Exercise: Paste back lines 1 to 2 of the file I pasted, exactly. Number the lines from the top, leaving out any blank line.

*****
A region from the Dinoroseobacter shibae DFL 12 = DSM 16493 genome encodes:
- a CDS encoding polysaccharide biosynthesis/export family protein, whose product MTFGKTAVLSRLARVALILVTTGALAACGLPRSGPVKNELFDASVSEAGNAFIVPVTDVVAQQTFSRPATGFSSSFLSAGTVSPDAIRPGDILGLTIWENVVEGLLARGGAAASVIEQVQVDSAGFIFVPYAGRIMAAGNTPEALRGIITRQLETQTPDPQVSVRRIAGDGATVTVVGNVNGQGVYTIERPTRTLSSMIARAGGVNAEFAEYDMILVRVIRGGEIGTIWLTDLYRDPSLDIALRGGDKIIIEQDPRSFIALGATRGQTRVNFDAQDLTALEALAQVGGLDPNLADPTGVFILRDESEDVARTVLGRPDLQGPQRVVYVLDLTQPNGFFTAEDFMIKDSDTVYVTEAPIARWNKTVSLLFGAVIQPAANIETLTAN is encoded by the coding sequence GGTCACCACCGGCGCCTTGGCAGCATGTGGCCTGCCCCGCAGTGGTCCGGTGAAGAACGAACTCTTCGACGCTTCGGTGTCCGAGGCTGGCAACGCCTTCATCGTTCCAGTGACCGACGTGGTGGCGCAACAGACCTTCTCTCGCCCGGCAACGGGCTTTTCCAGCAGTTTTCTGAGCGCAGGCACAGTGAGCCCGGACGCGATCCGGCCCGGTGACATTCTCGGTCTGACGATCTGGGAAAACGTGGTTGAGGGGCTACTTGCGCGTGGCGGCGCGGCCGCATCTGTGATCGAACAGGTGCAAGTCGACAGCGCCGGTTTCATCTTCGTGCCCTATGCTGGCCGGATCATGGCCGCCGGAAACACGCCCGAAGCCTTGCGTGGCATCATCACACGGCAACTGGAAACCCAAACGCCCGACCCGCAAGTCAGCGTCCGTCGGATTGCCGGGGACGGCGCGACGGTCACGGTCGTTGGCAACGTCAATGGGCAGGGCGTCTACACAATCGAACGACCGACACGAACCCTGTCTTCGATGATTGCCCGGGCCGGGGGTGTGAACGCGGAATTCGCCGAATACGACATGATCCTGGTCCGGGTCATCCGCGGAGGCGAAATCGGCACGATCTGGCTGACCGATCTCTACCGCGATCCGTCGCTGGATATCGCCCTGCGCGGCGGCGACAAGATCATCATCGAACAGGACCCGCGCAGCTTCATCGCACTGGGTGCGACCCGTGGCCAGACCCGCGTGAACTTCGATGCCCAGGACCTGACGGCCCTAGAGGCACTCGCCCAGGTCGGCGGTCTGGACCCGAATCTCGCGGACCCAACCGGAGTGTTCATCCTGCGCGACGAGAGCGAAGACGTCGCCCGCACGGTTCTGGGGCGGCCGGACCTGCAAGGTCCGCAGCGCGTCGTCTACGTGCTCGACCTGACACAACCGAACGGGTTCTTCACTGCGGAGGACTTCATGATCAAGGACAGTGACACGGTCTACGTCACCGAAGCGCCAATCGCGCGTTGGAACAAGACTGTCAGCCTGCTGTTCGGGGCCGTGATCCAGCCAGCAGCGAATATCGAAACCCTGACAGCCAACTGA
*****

A region from the Dinoroseobacter shibae DFL 12 = DSM 16493 genome encodes:
- a CDS encoding polysaccharide biosynthesis/export family protein, whose product MTFGKTAVLSRLARVALILVTTGALAACGLPRSGPVKNELFDASVSEAGNAFIVPVTDVVAQQTFSRPATGFSSSFLSAGTVSPDAIRPGDILGLTIWENVVEGLLARGGAAASVIEQVQVDSAGFIFVPYAGRIMAAGNTPEALRGIITRQLETQTPDPQVSVRRIAGDGATVTVVGNVNGQGVYTIERPTRTLSSMIARAGGVNAEFAEYDMILVRVIRGGEIGTIWLTDLYRDPSLDIALRGGDKIIIEQDPRSFIALGATRGQTRVNFDAQDLTALEALAQVGGLDPNLADPTGVFILRDESEDVARTVLGRPDLQGPQRVVYVLDLTQPNGFFTAEDFMIKDSDTVYVTEAPIARWNKTVSLLFGAVIQPAANIETLTAN is encoded by the coding sequence GGTCACCACCGGCGCCTTGGCAGCATGTGGCCTGCCCCGCAGTGGTCCGGTGAAGAACGAACTCTTCGACGCTTCGGTGTCCGAGGCTGGCAACGCCTTCATCGTTCCAGTGACCGACGTGGTGGCGCAACAGACCTTCTCTCGCCCGGCAACGGGCTTTTCCAGCAGTTTTCTGAGCGCAGGCACAGTGAGCCCGGACGCGATCCGGCCCGGTGACATTCTCGGTCTGACGATCTGGGAAAACGTGGTTGAGGGGCTACTTGCGCGTGGCGGCGCGGCCGCATCTGTGATCGAACAGGTGCAAGTCGACAGCGCCGGTTTCATCTTCGTGCCCTATGCTGGCCGGATCATGGCCGCCGGAAACACGCCCGAAGCCTTGCGTGGCATCATCACACGGCAACTGGAAACCCAAACGCCCGACCCGCAAGTCAGCGTCCGTCGGATTGCCGGGGACGGCGCGACGGTCACGGTCGTTGGCAACGTCAATGGGCAGGGCGTCTACACAATCGAACGACCGACACGAACCCTGTCTTCGATGATTGCCCGGGCCGGGGGTGTGAACGCGGAATTCGCCGAATACGACATGATCCTGGTCCGGGTCATCCGCGGAGGCGAAATCGGCACGATCTGGCTGACCGATCTCTACCGCGATCCGTCGCTGGATATCGCCCTGCGCGGCGGCGACAAGATCATCATCGAACAGGACCCGCGCAGCTTCATCGCACTGGGTGCGACCCGTGGCCAGACCCGCGTGAACTTCGATGCCCAGGACCTGACGGCCCTAGAGGCACTCGCCCAGGTCGGCGGTCTGGACCCGAATCTCGCGGACCCAACCGGAGTGTTCATCCTGCGCGACGAGAGCGAAGACGTCGCCCGCACGGTTCTGGGGCGGCCGGACCTGCAAGGTCCGCAGCGCGTCGTCTACGTGCTCGACCTGACACAACCGAACGGGTTCTTCACTGCGGAGGACTTCATGATCAAGGACAGTGACACGGTCTACGTCACCGAAGCGCCAATCGCGCGTTGGAACAAGACTGTCAGCCTGCTGTTCGGGGCCGTGATCCAGCCAGCAGCGAATATCGAAACCCTGACAGCCAACTGA